A formal letter will encompass many things and is related to the business letter. To put this into perspective, all business letters are formal letters but not all formal letters are business letters. The term formal letter can be used to entail any written letter for a formal purpose, whether that be a recommendation letter, an invitation letter, a complaint letter and so on.
Any communication that is considered to be official enough to be explicitly written or typed in a letter can be called a formal letter. However, in everyday use of the phrase we tend to be referring to something along the lines of what is a business letter. they will share many of the same characteristics, if not all.
Formal Letter Format
The layout for a formal letter resembles the business letter format with any differences solely occurring in the content of the letter. All formal letters will include the following aspects, not in this order as they may be arranged in individual preference:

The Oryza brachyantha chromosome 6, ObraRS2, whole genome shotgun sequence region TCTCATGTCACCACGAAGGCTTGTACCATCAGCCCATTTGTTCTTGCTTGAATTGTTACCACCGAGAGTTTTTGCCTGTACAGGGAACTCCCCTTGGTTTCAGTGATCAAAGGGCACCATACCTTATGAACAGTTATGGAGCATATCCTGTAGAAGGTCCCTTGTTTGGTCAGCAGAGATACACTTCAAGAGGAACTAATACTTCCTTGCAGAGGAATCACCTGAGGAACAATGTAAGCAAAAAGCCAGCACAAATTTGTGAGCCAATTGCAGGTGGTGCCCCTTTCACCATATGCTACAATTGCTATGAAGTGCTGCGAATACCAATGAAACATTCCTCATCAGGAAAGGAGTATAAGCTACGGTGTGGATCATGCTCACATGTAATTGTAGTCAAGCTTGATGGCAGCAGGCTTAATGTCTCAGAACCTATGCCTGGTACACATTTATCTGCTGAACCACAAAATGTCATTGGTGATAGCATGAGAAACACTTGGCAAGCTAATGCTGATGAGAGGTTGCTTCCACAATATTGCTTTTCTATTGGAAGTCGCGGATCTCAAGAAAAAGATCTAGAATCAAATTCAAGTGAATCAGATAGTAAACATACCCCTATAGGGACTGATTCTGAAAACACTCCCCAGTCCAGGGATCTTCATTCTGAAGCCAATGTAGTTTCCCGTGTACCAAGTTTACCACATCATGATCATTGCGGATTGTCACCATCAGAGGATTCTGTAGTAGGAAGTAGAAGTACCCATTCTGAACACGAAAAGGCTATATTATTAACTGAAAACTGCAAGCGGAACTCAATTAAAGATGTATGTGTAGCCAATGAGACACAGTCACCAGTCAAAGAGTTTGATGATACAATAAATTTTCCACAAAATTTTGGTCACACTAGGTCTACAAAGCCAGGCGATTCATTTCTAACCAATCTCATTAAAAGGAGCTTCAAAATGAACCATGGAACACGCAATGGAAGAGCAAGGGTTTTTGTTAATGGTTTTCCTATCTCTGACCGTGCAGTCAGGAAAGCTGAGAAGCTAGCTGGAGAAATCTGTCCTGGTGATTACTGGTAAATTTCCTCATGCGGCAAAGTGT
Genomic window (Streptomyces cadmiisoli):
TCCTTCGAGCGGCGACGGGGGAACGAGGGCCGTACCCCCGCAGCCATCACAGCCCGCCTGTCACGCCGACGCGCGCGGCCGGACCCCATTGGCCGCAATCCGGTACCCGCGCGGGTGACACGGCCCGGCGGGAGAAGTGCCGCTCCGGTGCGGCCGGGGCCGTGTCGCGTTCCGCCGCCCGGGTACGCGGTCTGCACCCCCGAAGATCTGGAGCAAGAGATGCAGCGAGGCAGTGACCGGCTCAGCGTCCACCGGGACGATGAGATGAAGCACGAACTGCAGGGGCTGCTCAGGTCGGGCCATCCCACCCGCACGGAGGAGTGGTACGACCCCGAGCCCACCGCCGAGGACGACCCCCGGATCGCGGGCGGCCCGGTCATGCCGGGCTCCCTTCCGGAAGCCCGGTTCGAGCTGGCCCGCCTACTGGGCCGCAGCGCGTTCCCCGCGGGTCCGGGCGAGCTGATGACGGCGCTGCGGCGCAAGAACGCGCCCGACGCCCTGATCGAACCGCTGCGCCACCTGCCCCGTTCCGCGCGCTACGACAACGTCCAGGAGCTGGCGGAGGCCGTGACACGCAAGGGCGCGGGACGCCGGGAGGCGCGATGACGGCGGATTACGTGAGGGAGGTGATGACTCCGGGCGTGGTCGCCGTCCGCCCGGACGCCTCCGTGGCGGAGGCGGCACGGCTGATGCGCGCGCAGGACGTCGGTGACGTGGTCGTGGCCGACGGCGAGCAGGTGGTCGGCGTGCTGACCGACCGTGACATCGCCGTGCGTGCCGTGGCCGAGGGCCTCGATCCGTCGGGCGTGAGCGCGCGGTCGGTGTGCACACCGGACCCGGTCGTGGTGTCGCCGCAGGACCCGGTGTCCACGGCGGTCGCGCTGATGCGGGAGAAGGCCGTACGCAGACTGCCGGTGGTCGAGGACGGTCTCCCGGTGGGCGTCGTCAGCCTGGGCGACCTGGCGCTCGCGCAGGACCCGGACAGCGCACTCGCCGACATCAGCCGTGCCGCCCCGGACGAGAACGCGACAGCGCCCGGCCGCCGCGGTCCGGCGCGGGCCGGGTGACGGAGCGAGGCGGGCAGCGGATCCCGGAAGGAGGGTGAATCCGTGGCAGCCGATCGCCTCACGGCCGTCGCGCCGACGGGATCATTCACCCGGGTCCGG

- Contact details: addresses at the top, email and phone number at the start or end of the letter (optional)
- Date: when the letter was written, most formal letters will be archived and if there are several exchanges then it is important to keep order by dating each letter.
- Salutations: both at the beginning and the end, need to be appropriate, see business letter salutations
- Main body: this is all upto the writer of the letter, how much detail you want to include, what details you want to include, what point you are putting across, if you want to include a suggestion or solution etc
- Printing: hand signature for printed letters, sometimes placed in envelopes if going in the post, more commonly now they are sent as emails but still may be printed by the recipient to be kept on file depending on the purpose.